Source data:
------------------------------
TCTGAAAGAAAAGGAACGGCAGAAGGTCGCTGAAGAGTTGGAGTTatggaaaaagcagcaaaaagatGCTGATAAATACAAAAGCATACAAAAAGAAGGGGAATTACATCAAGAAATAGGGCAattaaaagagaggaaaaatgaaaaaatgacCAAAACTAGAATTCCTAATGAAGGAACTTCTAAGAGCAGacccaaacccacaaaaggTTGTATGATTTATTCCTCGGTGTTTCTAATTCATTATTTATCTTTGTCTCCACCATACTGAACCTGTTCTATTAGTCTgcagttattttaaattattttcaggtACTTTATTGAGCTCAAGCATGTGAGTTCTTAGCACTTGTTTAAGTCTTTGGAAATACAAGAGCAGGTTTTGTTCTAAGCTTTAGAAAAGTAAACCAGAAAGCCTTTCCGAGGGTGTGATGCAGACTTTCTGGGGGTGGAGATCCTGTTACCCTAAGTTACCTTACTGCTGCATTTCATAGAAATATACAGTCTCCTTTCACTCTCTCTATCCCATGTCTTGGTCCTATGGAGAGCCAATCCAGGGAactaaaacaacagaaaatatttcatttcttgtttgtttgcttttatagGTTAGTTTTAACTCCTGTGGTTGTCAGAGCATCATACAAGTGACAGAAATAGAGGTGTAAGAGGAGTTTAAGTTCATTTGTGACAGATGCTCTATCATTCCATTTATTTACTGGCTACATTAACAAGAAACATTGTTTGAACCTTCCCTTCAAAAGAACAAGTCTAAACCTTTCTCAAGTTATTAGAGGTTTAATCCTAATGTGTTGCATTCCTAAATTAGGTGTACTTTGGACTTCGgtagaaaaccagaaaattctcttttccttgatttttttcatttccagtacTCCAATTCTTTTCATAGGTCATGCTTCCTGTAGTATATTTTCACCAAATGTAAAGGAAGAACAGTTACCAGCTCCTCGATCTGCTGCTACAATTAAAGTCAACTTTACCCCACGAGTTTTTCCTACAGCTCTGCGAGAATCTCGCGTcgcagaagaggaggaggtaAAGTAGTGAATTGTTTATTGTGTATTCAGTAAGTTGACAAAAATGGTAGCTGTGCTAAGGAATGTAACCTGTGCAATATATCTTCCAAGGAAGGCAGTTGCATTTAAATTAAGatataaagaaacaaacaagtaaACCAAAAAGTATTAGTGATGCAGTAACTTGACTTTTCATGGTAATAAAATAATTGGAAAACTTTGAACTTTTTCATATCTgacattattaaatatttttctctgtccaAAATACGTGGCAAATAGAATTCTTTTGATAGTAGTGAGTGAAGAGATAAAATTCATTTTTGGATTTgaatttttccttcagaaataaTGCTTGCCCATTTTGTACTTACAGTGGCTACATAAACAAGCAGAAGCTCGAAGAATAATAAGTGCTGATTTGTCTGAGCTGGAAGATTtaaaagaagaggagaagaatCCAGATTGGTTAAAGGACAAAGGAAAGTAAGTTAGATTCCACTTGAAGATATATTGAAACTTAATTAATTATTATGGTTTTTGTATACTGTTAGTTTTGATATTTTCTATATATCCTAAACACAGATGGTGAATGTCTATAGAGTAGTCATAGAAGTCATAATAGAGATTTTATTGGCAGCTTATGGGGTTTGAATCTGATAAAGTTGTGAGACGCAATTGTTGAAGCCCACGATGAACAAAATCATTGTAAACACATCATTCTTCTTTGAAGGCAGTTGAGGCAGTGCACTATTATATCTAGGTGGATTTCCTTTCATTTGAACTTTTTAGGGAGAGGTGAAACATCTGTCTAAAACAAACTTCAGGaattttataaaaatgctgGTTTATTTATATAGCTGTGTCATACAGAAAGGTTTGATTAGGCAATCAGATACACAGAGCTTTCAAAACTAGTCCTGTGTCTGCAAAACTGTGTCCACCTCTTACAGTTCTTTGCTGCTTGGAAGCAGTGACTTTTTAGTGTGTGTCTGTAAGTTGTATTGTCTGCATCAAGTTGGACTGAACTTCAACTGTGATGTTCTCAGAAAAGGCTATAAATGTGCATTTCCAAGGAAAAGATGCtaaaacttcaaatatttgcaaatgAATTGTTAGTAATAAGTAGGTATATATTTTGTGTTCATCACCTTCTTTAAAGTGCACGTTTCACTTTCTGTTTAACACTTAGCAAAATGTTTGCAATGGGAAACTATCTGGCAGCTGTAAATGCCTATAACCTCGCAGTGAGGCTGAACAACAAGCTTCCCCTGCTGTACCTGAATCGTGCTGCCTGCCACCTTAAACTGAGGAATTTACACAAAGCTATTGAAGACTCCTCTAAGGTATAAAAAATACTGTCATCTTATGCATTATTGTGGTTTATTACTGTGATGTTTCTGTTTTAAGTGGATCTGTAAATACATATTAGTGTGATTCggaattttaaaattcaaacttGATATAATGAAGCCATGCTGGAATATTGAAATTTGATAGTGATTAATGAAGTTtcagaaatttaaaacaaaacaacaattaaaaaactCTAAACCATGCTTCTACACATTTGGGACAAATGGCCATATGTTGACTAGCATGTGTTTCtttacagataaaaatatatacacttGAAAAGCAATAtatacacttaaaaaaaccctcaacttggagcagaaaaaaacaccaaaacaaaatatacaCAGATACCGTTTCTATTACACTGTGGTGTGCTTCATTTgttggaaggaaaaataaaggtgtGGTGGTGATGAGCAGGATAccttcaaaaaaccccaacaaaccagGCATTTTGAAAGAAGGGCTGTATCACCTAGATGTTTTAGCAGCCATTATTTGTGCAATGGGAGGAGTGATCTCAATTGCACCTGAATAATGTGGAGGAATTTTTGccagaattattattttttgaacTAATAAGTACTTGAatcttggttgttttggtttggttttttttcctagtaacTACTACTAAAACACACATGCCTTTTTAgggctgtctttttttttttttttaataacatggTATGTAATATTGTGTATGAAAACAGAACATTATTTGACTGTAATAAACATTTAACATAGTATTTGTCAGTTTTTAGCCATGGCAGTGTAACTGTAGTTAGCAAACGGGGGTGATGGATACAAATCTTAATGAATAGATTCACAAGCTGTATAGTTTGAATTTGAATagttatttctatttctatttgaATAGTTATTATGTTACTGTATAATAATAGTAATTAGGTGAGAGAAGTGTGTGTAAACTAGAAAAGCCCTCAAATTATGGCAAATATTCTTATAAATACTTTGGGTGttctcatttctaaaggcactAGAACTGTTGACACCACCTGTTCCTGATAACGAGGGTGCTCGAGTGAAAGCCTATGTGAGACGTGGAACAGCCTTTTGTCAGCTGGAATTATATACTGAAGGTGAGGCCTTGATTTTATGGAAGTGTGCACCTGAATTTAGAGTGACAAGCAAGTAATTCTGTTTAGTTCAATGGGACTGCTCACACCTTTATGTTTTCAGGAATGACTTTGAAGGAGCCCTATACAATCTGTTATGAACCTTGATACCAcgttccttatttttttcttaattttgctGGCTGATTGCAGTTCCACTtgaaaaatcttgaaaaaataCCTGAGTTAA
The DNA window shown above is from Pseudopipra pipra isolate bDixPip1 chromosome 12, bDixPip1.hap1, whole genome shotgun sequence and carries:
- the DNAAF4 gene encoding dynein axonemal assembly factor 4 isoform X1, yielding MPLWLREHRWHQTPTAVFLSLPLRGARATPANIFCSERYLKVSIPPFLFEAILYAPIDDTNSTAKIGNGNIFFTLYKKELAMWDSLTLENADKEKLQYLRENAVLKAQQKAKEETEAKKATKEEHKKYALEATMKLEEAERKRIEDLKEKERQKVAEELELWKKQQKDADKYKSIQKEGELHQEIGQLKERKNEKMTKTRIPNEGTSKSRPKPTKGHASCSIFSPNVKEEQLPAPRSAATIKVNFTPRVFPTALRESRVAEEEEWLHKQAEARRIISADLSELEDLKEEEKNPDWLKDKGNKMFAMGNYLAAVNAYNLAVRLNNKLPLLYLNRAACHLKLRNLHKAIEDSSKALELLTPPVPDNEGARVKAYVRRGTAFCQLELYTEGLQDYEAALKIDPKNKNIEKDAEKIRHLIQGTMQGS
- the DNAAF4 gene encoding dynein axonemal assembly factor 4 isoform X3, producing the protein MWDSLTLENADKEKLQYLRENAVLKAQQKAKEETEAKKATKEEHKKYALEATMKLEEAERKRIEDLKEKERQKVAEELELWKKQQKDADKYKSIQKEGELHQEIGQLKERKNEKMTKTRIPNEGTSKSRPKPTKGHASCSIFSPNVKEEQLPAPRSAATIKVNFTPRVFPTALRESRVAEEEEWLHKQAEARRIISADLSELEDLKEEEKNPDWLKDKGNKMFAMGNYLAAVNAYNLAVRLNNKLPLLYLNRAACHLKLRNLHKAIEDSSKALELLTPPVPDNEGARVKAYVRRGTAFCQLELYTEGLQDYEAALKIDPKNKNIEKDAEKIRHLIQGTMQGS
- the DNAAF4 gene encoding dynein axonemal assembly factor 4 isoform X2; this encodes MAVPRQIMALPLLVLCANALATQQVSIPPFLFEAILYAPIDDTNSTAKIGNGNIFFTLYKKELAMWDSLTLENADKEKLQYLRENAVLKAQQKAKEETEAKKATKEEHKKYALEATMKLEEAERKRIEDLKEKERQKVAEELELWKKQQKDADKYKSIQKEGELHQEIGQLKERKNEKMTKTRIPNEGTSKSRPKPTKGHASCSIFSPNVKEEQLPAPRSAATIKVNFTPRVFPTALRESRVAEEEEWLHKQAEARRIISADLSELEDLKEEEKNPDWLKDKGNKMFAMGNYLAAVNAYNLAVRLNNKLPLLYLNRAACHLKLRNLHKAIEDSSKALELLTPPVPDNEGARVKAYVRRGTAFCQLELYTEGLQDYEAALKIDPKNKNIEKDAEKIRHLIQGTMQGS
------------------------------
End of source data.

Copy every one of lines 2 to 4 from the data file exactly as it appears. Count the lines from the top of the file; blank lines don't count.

The DNA window shown above is from Pseudopipra pipra isolate bDixPip1 chromosome 12, bDixPip1.hap1, whole genome shotgun sequence and carries:
- the DNAAF4 gene encoding dynein axonemal assembly factor 4 isoform X1, yielding MPLWLREHRWHQTPTAVFLSLPLRGARATPANIFCSERYLKVSIPPFLFEAILYAPIDDTNSTAKIGNGNIFFTLYKKELAMWDSLTLENADKEKLQYLRENAVLKAQQKAKEETEAKKATKEEHKKYALEATMKLEEAERKRIEDLKEKERQKVAEELELWKKQQKDADKYKSIQKEGELHQEIGQLKERKNEKMTKTRIPNEGTSKSRPKPTKGHASCSIFSPNVKEEQLPAPRSAATIKVNFTPRVFPTALRESRVAEEEEWLHKQAEARRIISADLSELEDLKEEEKNPDWLKDKGNKMFAMGNYLAAVNAYNLAVRLNNKLPLLYLNRAACHLKLRNLHKAIEDSSKALELLTPPVPDNEGARVKAYVRRGTAFCQLELYTEGLQDYEAALKIDPKNKNIEKDAEKIRHLIQGTMQGS
- the DNAAF4 gene encoding dynein axonemal assembly factor 4 isoform X3, producing the protein MWDSLTLENADKEKLQYLRENAVLKAQQKAKEETEAKKATKEEHKKYALEATMKLEEAERKRIEDLKEKERQKVAEELELWKKQQKDADKYKSIQKEGELHQEIGQLKERKNEKMTKTRIPNEGTSKSRPKPTKGHASCSIFSPNVKEEQLPAPRSAATIKVNFTPRVFPTALRESRVAEEEEWLHKQAEARRIISADLSELEDLKEEEKNPDWLKDKGNKMFAMGNYLAAVNAYNLAVRLNNKLPLLYLNRAACHLKLRNLHKAIEDSSKALELLTPPVPDNEGARVKAYVRRGTAFCQLELYTEGLQDYEAALKIDPKNKNIEKDAEKIRHLIQGTMQGS